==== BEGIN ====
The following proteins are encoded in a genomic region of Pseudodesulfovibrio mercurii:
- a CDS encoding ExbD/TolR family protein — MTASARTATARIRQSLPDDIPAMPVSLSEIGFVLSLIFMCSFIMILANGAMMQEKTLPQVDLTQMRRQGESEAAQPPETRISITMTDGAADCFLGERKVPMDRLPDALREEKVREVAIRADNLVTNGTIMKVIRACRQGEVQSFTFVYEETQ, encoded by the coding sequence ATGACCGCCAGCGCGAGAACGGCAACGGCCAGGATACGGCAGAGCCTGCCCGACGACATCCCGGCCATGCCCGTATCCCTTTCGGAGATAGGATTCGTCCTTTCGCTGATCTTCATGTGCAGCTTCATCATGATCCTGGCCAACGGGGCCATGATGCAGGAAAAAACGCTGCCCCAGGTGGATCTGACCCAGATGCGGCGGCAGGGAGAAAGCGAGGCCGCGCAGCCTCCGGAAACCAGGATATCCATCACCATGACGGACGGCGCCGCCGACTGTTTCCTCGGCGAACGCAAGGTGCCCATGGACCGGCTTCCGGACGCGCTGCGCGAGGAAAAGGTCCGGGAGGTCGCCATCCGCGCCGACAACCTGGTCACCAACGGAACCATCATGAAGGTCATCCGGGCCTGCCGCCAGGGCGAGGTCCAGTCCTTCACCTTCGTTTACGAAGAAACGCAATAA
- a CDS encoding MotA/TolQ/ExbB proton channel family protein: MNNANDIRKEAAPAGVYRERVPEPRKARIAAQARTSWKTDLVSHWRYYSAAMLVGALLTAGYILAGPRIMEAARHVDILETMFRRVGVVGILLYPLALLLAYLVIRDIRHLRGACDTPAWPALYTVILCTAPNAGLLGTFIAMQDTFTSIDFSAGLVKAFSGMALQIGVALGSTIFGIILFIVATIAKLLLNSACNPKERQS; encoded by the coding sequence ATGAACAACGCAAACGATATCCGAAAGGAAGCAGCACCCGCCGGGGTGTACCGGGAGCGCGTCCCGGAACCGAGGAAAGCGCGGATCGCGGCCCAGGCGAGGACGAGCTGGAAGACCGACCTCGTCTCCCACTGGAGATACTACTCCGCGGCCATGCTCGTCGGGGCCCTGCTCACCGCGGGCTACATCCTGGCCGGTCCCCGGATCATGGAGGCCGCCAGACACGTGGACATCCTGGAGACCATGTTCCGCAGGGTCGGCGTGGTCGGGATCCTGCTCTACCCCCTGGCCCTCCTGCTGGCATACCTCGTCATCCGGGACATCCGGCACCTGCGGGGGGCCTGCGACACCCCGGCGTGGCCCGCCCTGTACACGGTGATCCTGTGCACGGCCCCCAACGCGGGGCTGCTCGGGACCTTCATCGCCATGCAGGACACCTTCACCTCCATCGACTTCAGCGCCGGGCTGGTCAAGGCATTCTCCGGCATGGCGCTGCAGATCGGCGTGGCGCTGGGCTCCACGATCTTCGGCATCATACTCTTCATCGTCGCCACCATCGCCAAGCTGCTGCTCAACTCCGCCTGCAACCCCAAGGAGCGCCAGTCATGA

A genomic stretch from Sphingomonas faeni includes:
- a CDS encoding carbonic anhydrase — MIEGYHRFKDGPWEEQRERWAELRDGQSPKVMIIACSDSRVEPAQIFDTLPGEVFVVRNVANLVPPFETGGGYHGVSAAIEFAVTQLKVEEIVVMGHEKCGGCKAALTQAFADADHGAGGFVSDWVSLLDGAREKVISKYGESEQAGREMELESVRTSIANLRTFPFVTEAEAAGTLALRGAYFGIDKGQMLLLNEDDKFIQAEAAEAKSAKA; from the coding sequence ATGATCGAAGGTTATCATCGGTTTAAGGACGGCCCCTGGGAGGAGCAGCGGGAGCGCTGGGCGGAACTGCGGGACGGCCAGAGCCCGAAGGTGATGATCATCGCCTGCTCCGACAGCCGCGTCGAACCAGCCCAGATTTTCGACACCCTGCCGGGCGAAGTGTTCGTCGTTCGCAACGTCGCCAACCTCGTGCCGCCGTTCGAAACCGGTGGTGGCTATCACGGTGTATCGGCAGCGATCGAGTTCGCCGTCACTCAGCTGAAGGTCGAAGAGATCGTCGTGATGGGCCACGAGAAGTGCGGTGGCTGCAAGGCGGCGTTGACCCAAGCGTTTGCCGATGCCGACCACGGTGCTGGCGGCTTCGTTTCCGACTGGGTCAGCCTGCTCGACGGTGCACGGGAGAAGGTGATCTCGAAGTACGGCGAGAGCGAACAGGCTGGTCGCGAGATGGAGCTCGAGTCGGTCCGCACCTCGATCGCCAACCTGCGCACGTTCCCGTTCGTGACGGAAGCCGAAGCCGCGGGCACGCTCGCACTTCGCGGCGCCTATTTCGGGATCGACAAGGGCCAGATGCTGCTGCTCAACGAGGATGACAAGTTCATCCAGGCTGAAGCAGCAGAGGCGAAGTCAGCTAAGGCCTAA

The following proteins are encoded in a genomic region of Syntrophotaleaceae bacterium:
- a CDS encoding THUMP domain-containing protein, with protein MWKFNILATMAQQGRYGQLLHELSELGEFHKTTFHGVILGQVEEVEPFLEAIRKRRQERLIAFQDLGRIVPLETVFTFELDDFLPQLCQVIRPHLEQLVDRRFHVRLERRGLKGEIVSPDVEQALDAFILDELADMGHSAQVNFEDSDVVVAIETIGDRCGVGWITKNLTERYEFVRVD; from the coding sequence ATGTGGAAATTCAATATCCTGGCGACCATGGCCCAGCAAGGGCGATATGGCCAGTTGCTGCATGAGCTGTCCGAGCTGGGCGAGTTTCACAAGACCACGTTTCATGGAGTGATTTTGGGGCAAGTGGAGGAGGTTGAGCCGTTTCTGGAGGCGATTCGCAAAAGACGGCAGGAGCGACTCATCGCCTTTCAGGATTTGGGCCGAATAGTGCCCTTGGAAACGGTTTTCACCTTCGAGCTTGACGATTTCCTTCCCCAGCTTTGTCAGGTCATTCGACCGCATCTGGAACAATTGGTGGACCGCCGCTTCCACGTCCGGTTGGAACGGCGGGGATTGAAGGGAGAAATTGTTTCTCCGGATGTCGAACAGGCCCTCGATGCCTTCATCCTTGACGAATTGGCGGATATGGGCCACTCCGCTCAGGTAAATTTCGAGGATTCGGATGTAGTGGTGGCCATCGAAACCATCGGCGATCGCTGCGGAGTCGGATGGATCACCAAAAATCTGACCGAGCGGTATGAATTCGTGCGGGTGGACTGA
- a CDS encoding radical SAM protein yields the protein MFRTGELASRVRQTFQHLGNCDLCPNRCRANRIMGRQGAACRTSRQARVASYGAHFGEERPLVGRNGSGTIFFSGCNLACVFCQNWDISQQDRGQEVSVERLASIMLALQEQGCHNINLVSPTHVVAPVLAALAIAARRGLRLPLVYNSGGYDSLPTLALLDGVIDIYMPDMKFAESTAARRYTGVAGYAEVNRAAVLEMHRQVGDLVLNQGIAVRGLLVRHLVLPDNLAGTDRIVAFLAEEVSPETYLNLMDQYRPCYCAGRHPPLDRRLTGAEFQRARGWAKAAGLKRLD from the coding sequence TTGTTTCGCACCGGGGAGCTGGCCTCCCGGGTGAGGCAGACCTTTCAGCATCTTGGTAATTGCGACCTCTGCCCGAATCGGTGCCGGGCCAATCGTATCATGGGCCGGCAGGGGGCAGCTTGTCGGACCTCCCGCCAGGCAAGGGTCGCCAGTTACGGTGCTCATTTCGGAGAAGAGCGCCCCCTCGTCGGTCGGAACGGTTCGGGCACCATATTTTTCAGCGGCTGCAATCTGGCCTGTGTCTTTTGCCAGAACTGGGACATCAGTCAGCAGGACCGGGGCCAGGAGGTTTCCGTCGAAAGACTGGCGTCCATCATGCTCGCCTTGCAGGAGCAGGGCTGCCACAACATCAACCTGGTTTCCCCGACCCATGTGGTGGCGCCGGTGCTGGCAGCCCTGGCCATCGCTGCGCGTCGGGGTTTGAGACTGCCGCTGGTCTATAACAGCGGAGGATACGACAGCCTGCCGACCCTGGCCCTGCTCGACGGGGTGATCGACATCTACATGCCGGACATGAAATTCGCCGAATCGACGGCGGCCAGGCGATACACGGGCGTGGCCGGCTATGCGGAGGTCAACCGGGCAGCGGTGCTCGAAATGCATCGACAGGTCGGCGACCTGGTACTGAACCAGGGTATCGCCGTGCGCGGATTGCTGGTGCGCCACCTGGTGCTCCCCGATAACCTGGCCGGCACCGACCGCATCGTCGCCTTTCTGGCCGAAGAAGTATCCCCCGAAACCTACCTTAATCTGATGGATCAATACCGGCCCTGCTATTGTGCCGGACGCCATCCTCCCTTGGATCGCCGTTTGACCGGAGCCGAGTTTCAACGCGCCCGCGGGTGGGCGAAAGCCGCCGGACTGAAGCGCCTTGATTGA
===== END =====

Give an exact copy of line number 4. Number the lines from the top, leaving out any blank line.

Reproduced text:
A genomic stretch from Sphingomonas faeni includes: